I only needed the m4 x 12. And I didn’t need the nut.
All 18 gears, works beautifully. And a total cost of $3.46. Gotta love it.
Chuck was late getting out of work, so I was hoofin’ it to his place at ten after five. It was cold and we were due some rain, possibly snow, later in the evening. I won’t pull any punches, I hate the cold. Hate it, despise it, don’t like it (if your sensibilities are a little too frail for “hate”). I can live with it, I can even enjoy it from time to time, but for the most part, I’m supposed to be a semi-tropical person.
On this particular occasion, however, I dressed correctly – and by correctly, I mean I dressed to be comfortable in the cold. My Specialized Element 2.0 jacket (I’ve had that jacket for eight years now and it’s still spectacular), a thermal running shirt, neck gaiter and hat that has the little ear flaps. I’d had a thin long-sleeve jersey on but once I stepped outside and felt the cold, I marched directly back into the house to switch base layers.
I had a crosswind the first mile to Chuck’s, then a fantastic tailwind for the second (that we’d be eating shortly). I was up to temp after the first mile, and that mile wasn’t even bitter.
Normally, I dress a little cooler so that I can ride a little harder without worrying about sweating (sweat wicks body heat away something like 25 times faster than air, if I remember my Survivor Man correctly). Last night, I dressed warmer and rode for the temp, which meant a little slower… and I really had a good time.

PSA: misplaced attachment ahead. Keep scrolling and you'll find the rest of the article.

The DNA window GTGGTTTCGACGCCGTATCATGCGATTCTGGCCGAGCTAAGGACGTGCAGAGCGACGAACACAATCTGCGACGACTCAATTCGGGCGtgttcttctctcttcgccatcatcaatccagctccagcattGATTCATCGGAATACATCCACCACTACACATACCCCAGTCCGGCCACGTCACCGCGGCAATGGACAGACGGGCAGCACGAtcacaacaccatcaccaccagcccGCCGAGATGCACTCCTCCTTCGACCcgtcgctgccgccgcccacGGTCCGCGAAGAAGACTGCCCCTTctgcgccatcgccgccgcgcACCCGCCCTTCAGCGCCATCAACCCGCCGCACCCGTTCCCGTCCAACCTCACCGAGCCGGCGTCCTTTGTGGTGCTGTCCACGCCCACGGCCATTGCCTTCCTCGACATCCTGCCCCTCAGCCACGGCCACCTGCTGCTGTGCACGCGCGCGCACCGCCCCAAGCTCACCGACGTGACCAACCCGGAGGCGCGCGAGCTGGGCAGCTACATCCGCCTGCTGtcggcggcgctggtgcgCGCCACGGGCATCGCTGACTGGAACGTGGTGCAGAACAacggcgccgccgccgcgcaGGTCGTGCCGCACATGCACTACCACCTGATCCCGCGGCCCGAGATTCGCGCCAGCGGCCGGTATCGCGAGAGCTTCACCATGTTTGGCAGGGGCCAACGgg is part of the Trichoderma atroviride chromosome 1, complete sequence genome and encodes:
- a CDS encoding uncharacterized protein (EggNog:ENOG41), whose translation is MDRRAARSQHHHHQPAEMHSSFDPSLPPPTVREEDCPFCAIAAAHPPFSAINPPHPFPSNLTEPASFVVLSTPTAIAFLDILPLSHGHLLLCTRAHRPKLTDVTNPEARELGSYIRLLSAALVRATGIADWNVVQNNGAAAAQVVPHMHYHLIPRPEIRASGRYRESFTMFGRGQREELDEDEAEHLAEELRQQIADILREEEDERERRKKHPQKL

Once the sun went down, traffic thinned to a trickle. By the time we hit dirt, we were all alone. We had a few laughs, talked some about current events, and spent a bunch of miles silent, enjoying the ride… and then everything changed.
I was feeling surprisingly awesome for a cold night ride, but then the wind picked up enough that it was surprising. We were back in our normal “Jimmer Loop” subdivision, going for a “Chucker Bonus Lap” when what to my wondering eyes did I see but little droplets in my headlight… then one hit my cheek, but it melted. It was starting to snow. We were headed for home at that point, about six miles from home, so I picked up the pace a little bit, trying to push it to get home.
Then something surprising happened… I realized I wasn’t cold or miserable. I wasn’t in a bad way at all. We had a tailwind for four miles and we enjoyed the boost. With two miles to go my Garmin died (it had warned me the battery was low at Chuck’s house so I turned off the backlight, hoping it would get me home). Not even eight minutes from the house.
Ah well. The final shot to the house, I was ready to be done. I pulled into the driveway with 23-1/2 miles and a smile on my face. Whatever I did last night to get my temp right, I’ll have to try that again. I hate the cold… but I didn’t last night.
Dear God, Brent, I may need to look at a fat bike.
I love this time of year. It seems like we’re on the go all year long and when the weather turns cold and nasty in the fall, it’s the perfect time to be a little lazy.